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Divorce Procedure In Massachusetts

Everyone has heard horror stories about divorce proceedings that dragged on for years and left families in bankruptcy. However, divorce does not have to be that way. In fact, most divorce actions settle prior to trial, with parties initially filing Joint Petitions, or reaching settlement several months into litigation. As a brief overview, there are two forms of filing for divorce: the Complaint for Divorce, and the Joint Petition for Divorce.

The Complaint For Divorce

When the parties cannot reach a resolution outside of court, one party will file a Complaint for Divorce, known as a “1B Divorce”, as it falls under the Massachusetts General Laws chapter 208, section 1B. Once a Complaint is filed, the other party is served with the Domestic Relations Summons, and proceedings commence. The parties are given the opportunity to file Motions for Temporary Orders, seeking that the probate and family court issue temporary guidelines for the parties to abide by until the matter is completely resolved.

Approximately six months after the Complaint for Divorce is filed and served, the court will schedule a Pretrial Conference, at which both parties and their counsel will appear and present a detailed memorandum explaining the history of the marriage, what each party is seeking from the divorce, and what steps have been taken to obtain all the information necessary for the parties to make informed decisions. If the parties are unable to reach a settlement following the Pretrial Conference, the court will schedule the matter for trial.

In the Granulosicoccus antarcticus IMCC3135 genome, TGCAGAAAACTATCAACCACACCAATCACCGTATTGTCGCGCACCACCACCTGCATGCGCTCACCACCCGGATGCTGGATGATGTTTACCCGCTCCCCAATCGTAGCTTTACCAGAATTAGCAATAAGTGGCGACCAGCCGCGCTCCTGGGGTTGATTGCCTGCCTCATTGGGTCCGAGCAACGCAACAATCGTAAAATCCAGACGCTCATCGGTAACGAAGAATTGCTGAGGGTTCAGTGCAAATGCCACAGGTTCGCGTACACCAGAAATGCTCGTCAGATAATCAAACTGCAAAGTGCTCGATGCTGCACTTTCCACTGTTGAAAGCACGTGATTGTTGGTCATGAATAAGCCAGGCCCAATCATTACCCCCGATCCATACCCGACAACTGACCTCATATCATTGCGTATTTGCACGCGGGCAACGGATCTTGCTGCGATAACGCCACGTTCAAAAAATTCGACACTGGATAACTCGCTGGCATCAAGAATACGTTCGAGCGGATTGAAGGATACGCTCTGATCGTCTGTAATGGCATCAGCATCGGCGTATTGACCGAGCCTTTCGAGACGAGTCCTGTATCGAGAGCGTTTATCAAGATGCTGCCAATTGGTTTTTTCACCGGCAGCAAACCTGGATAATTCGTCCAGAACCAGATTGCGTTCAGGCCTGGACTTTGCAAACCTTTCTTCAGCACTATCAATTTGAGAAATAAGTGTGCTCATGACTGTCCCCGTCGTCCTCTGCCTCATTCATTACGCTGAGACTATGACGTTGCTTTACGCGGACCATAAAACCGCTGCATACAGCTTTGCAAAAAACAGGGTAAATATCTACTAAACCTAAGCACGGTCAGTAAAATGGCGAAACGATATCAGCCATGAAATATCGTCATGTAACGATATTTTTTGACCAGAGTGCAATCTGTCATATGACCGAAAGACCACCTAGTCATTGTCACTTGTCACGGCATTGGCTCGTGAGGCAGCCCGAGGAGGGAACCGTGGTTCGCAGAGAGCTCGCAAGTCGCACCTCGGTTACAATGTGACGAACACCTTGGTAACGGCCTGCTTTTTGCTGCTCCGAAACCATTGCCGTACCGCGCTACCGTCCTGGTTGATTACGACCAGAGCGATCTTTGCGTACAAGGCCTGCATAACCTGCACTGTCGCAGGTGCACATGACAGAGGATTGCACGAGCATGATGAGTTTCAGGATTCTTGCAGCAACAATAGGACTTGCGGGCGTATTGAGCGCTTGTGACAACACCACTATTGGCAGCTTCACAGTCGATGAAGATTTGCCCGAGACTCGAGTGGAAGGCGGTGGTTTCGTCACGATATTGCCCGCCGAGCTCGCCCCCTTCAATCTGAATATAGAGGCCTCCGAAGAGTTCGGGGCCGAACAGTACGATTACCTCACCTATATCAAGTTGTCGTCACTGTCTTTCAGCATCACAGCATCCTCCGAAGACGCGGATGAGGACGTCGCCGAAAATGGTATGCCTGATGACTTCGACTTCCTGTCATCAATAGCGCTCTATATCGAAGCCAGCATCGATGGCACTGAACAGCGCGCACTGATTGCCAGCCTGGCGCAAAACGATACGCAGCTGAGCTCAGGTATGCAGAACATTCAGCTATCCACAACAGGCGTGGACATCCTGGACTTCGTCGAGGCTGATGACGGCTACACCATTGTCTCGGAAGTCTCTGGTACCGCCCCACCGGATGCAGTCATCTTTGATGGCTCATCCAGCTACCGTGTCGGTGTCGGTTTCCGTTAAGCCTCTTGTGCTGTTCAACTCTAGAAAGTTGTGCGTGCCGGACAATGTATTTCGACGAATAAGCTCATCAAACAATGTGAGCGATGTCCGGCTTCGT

At trial, both parties will have the opportunity to call relevant witnesses to the stand, including themselves, in order to present their case. Following the trial, the Judge will consider the relevant facts and case law, and issue a Judgment of Divorce Nisi. The parties must follow the Judgment, which will undoubtedly include provisions that neither party will be content with. However, unless the Judgment is appealed or later Modified, it remains in full force and effect.

As the Judge is only able to make decisions based on the evidence presented to him/her, it is always best for the parties to reach settlement on at least some of the outstanding issues. At the end of the day. no one knows your needs and those of your family better than you and your spouse.

The Joint Petition For Divorce

Oftentimes, as a result of Mediation or Collaboration, parties are able to resolve all their outstanding issues prior to seeking assistance from the court. In this circumstance, the parties have their counsel draft a comprehensive Separation Agreement, detailing each provision that the parties have reached agreement on. Thereafter, the parties file their Agreement and other necessary paperwork with the Probate and Family Court. Their only court appearance consists of answering a series of simple questions in the presence of the Judge. While this approach is ideal, Attorney Wons recognizes that it is not possible for everyone. As such, it is important to make an appointment and discuss your individual needs so that a plan can be established for moving forward and finalizing this difficult time in your life.

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